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Bible Commentaries

Spurgeon's Verse Expositions of the Bible
Psalms 33



Verses 1-22

Psalms 33:1. Rejoice in the LORD, O ye righteous: for praise is comely for the upright.

Notice the connection between the words “rejoice “and “praise.” Joy is the soul of praise. God is not extolled by our misery, but by our holy mirth. Be glad in the Lord, for so can you make him glorious. “Rejoice and “praise “, “for praise is comely for the upright.” Praise is the beauty of a Christian. What wings are to a bird, what fruit is to the tree, what the rose is to the thorn, that is praise to a child of God.

Psalms 33:2. Praise the LORD with harp: sing unto him with the psaltery and an instrument of ten strings.

In the old days of forms, and ceremonies, and outward worship, musical instruments were abundantly used; but in the early Christian Church there was no such thing as a musical instrument, because the believers were afraid of going back to Judaism. It is curious that, as men get further away from Christ, they get fonder and fonder of such things as these. Still, under certain conditions, they are lawful; though, we think, not expedient. God was acceptably worshipped in the olden time with harp and with psaltery, and he may be so now; yet we worship him, so we judge for our own selves, better without them.

Psalms 33:3. Sing unto him a new song;

For, you see, that all the music had singing with it. “Praise the Lord with harp; sing unto him “Sing unto him a new song.” “Unto the Lord, unto the Lord, Oh, sing a new and joyful song!” It was only as it guided and strengthened the singing that the instrumental music was tolerated even in those early days.

Psalms 33:3. Play skillfully with a loud noise.

God ought to be worshipped with our best: “Play skillfully.” God ought to be earnestly worshipped: “with a loud noise.” Hearty worship is what the Lord desires, and what he deserves; let us render it to him.

Psalms 33:4. For the word of the LORD is right;

Let us praise him for his Word. Men are depreciating it; let us appreciate it. “The word of the Lord is right:” from the first page to the last it is right, emphatically right; let us praise him for it.

Psalms 33:4. And all his works are done in truth.

The book of providence is full of truth; oh, for grace to read it with thankful hearts! Let us praise God, and sing unto him, as every page passes under our eye.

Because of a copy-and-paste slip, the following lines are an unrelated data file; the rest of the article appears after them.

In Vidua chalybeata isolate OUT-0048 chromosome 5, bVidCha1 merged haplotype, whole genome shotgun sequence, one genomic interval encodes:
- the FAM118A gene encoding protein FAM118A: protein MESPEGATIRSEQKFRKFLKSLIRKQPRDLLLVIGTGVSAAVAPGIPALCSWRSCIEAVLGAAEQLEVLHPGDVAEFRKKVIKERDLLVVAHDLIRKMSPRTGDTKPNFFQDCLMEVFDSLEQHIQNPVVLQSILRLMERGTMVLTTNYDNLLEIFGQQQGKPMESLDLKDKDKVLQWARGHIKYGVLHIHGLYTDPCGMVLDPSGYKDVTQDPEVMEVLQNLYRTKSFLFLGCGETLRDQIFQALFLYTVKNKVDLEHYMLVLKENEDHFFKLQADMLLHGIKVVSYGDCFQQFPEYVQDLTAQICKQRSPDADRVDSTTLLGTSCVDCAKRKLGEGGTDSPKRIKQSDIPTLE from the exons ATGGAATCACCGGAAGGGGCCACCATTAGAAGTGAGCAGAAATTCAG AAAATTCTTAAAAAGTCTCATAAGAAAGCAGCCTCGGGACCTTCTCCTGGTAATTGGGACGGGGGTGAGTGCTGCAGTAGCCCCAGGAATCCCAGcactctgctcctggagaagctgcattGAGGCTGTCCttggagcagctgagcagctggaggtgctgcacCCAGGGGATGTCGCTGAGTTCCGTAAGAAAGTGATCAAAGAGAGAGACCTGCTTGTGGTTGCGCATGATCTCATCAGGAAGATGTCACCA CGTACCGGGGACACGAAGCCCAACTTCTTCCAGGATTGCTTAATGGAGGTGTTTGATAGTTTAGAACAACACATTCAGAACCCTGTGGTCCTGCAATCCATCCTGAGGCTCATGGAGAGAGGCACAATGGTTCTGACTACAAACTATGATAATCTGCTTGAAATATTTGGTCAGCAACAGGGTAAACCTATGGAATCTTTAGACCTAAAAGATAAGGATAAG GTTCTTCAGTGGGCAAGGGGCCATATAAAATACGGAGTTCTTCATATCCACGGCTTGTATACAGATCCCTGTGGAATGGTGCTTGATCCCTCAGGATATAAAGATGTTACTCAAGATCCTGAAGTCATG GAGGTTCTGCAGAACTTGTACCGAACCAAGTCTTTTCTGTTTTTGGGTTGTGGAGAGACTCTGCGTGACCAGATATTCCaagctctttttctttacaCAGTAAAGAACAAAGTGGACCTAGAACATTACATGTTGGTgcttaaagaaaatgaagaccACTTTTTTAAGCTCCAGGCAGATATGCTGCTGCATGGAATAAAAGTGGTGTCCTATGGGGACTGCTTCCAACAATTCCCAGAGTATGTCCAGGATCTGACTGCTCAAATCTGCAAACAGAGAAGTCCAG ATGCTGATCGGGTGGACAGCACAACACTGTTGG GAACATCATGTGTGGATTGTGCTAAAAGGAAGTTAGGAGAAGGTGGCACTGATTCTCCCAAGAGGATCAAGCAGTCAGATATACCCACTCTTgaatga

Psalms 33:5. He loveth righteousness and judgment: the earth is full of the goodness of the LORD.

You would think, from the way in which most people talk, that the world was full of misery and full of the anger of the Lord; but it is not. Notwithstanding all the evil that is in it, it is still true that “the earth is full of the goodness of the Lord.”

Psalms 33:6. By the word of the LORD were the heavens made; and all the host of them by the breath of his mouth.

They did not grow out of something that was there before; they were made out of nothing “by the word of the Lord.” All the hosts of stars innumerable were created “by the breath of his mouth.”

Psalms 33:7. He gathereth the waters of the sea together as an heap: he layeth up the depth in storehouses.

We know not how much God hath in store, out of sight, in the vast abysses; but we know that he drowned the world when he broke up the fountains of the great deep.

Psalms 33:8. Let all the earth fear the LORD: let all the inhabitants of the world stand in awe of him.

He is so great a God that all the oceans are in his sight but as a heap; let us worship, and adore, and bow down before him.

Psalms 33:9. For he spake, and it was done; he commanded, and it stood fast.

With God it is no sooner said than it is done; “He spake, and it was done.” All that he has to do is but to bid it be so, and so it is. And, as it was for creation, so is it for confirmation: “He commanded, and it stood fast.”